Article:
The following editorial appeared in today's Washington Post:
Again, it was around 9 a.m. eastern time, with bright blue skies over New York City, when word came of yet another American Airlines jetliner crash. In the high-alert atmosphere of post-Sept. 11, the possibility of a horrid reprise leapt to every mind: Would another jetliner smash down somewhere in a few minutes, and then still another? The fiery plunge of Flight 587 - with 251 passengers and nine crew members aboard, all presumed dead - ignited new anxiety about terrorist attack; but there were no immediate indications of criminal involvement. While the FBI pursued that point, the government response appears to be that accorded to aviation accidents. The National Transportation Safety Board assumed its role as lead agency; Board Chairman Marion C. Blakey said Monday that "all information we have currently is that this is an accident."
In fact, nobody knows. White House spokesman Ari Fleischer rightly cautioned against imputing causes at this point. Conspiracy theories are inevitable, and the desire for immediate answers is understandable. But it may take months for safety experts to complete their work. Neither they nor FBI agents should rule out any possible explanation prematurely.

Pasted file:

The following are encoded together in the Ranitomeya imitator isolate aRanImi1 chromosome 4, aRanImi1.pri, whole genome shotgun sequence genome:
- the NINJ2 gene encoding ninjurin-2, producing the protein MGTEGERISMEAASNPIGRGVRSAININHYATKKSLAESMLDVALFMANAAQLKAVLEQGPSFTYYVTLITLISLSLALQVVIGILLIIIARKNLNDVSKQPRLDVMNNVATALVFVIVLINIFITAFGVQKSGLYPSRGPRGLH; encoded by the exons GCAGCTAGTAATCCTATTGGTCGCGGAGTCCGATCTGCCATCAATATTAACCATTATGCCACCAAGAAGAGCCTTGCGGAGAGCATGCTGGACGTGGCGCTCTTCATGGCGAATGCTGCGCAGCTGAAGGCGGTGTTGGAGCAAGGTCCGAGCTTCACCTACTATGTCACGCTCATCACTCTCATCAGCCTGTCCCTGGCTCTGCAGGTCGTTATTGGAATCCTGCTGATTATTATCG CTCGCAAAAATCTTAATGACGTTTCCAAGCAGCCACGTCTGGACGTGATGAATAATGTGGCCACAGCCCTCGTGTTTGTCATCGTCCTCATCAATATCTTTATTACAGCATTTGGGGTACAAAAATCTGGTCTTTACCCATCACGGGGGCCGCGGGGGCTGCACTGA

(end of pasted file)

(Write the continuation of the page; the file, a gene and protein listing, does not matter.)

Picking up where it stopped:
What is clear is that this tragedy is another terrible blow: first, of course, to the families of those aboard, but also to New York City, especially the Rockaway Beach neighborhood still mourning the loss of as many as 100 residents - most of them firefighters or employees at the Cantor Fitzgerald bond firm. Mayor Rudolph Giuliani, fresh from a number of funerals along these streets, was again on the scene with words of sympathy and encouragement. Several neighbors were reported missing. The crash is yet another blow to the airline industry, and especially American Airlines, already suffering its biggest loss in its corporate history, with 20,000 jobs cut since Sept. 11. The crash is more than likely to intensify fears about air travel just as the holiday season begins. The best way to begin restoring confidence is in the hands of Congress, which should pass legislation now - not in days or weeks - to improve airport security. What matters most to travelers is immediate passage of a bill that would produce a highly trained, well-equipped force under a single agency dedicated solely to safety. Whatever the evidence may reveal about the cause of Monday's crash, there is no excuse for any further delay.
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